Potato cleaning at Open Door Farm in Cedar Grove NC From the CFSA workshop Scale Appropriate Equipment for Increased Efficiency Mechanization on Small Farms Credit Stacey Sprenz

Have you ever heard the word audit and thought that it sounds exciting? More than likely not. Going through any inspection, especially related to your farm, feels overwhelming and invasive. But, if you are a produce grower, you may have heard of the term “GAP Audit.” A Good Agricultural Practices audit is a certification offered to the fruit and vegetable industry to verify an operation’s efforts to minimize the risk of contamination of fresh fruits, vegetables, and nuts by microbial pathogens and other foodborne hazards. In short, how do we ensure the product we buy is safe?

Buyers are looking for growers like yourself; many will want to verify you are a reputable supplier. GAP certification helps them ensure that. But how do you prepare to take your farm business to the next level? This article will cover some highlights to get you started and provide additional resources to explore.

Getting Started

Don’t let the word “audit” be intimidating to you. Remember, GAP audits are voluntary. The primary purpose of going through this type of audit is to enhance your food safety and break into new markets. All of that is to say you are in control. No one is popping up at your operation requiring you to do this audit. 

Buyers- Who is buying what? Before our planting season begins, this is an excellent time to reach out to food hubs, grocery stores, restaurants, or any entity that requires certification and ask what they are looking for. Knowing what our buyers need is crucial as it ties in with crop planning. Sometimes, growers find themselves with too much, resulting in food waste or giving more produce away with no profit. Preparing for this takes some of the stress off your plate, so you are not rushing through the GAP process to satisfy one buyer.

Food Safety Training- GAP requires that farm food safety managers, this may be you, participate in extensive food safety training every two years. There is always at least one thing you learn from a class that you didn’t know before. And that one thing could be the difference in not making someone sick. Utilize Events – Carolina Farm Stewardship Association to find your next training.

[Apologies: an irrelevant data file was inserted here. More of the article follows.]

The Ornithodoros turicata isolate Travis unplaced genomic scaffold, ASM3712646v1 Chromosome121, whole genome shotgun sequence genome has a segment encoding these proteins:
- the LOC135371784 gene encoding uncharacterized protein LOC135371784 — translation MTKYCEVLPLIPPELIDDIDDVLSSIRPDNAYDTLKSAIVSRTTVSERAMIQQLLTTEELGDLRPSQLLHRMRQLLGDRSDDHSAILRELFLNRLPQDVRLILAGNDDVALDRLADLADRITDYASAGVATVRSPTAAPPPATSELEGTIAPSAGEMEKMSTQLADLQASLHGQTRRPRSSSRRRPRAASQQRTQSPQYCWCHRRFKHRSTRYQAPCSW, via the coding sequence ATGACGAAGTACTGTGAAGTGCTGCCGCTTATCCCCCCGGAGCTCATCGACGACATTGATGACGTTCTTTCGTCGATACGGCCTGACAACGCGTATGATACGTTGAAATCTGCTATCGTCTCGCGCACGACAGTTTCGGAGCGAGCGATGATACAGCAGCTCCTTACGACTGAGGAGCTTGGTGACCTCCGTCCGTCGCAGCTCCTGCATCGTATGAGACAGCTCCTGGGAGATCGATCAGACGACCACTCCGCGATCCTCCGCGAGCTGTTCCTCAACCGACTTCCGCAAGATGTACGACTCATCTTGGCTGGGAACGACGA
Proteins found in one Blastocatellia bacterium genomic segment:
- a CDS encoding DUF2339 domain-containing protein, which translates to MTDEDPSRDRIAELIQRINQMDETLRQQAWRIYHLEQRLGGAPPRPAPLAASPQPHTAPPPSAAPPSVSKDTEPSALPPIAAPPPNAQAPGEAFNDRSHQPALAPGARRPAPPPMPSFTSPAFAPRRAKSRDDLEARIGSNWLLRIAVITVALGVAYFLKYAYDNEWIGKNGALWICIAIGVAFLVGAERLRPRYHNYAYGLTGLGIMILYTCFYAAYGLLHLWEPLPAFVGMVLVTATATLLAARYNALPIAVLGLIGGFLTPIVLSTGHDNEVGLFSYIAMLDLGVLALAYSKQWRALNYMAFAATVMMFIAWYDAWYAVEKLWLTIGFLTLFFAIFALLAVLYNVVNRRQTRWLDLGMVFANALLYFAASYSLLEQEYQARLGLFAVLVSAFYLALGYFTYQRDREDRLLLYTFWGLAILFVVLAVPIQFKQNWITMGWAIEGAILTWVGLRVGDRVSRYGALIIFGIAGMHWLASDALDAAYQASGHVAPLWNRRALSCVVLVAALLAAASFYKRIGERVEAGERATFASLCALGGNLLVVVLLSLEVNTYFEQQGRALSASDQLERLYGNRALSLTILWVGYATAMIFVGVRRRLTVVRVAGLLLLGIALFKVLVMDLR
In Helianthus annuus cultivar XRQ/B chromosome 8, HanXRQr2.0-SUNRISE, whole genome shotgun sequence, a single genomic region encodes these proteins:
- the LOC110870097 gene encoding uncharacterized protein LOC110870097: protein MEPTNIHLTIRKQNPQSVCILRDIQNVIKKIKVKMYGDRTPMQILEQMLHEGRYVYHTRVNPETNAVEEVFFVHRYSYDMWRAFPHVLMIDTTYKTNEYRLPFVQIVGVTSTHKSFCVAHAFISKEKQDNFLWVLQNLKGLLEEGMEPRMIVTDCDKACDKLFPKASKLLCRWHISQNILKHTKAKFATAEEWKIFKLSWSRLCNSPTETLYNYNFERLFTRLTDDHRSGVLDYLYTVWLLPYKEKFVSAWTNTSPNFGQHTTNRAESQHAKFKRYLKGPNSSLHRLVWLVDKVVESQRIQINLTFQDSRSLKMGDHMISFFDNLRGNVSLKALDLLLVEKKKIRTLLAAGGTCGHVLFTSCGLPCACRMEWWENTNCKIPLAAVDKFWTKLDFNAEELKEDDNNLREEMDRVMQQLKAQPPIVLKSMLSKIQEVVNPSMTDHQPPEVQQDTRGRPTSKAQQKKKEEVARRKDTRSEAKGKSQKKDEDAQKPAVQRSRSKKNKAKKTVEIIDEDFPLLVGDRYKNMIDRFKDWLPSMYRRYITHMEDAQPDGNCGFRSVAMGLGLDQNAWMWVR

Water Test- Every operation needs to have a potable water source. Potable means we can drink, wash hands, and clean surfaces and tools with it. There are three types of water sources. 

  • Municipal water (City Water)- You can pull results from your county’s website. These results are typically posted yearly.
  • Well Water- Needs to be tested once a year and must have a backflow preventer installed. For those of you saying, “We have had this well for many years; there is no need to test it.” Remember, we are feeding the Public; trust me, test the water.
  • Surface water-  ANY water source that is open to the environment; this includes rain barrels. This can not be used as potable water, but if you must, we can discuss ways to make it safe. Surface water is used mainly for irrigation, mixing agricultural sprays, and frost protection and needs to be tested three times in a production season (beginning, middle, and end).

The desired results for our potable water should be less than one generic E. coli and total coliform. 

Washing greens at Red Quality Acres in Durham NC From the CFSA workshop Achieving Product Quality Credit Angelina Katsanis

Essential Next Steps

At this point, you should know what buyers are looking for and have participated in food safety training. Now, it is time to put your plan in motion.

Connect with CFSA- We have Local Produce Coordinators on staff to help you. If you are a member, this service is FREE; if not, it is $40 to become a member. Complete the GAP Technical Assistance Application, and one of our knowledgeable team members will connect with you.

Address food safety concerns-  Your Local Produce Safety Coordinator will help you identify any issues where we can improve food safety and will help write your food safety plan. 

Record Keeping- Your food safety plan will house all your written standard operating procedures, but most importantly, your records and risk assessments. The most significant part of any audit is records. How can you prove it happened if you didn’t write it down? Once production begins, you will want to utilize these templates. Make it easy by putting essential checklists on clipboards.

Train your employees and workers- ANYONE can introduce a food safety risk to your fresh produce, resulting in contamination. Ensure you train employees and workers around food safety items related to their hired tasks and good hygiene practices. This policy is also true for visitors and contractors. 

Even if an audit is not something you are ready to pursue, I encourage you to expand your food safety knowledge and develop standard operating procedures. Your favorite place to eat earns that title because, on some level, they have assured you that they are feeding you a safe product. You trust them to feed you. Well, as your consumers, we have that same trust in you. Grow your knowledge to grow your business, and most importantly, thank you for feeding us.

About the Author

Keisha Rainey is CFSA’s Food Systems Specialist.

Keisha lives in Lexington, South Carolina, and enjoys the diversity agriculture offers as well as engaging with farmers and being part of helping them be successful. In addition to being a part of CFSA, she has also been accepted to the Palmetto Leadership Program for the Environment, Agriculture, and Forestry through Clemson University. Keisha has a degree in business administration from Newberry College. Keisha has experience in the foodservice industry, financial institutions, and assisting different industries in running their business operations.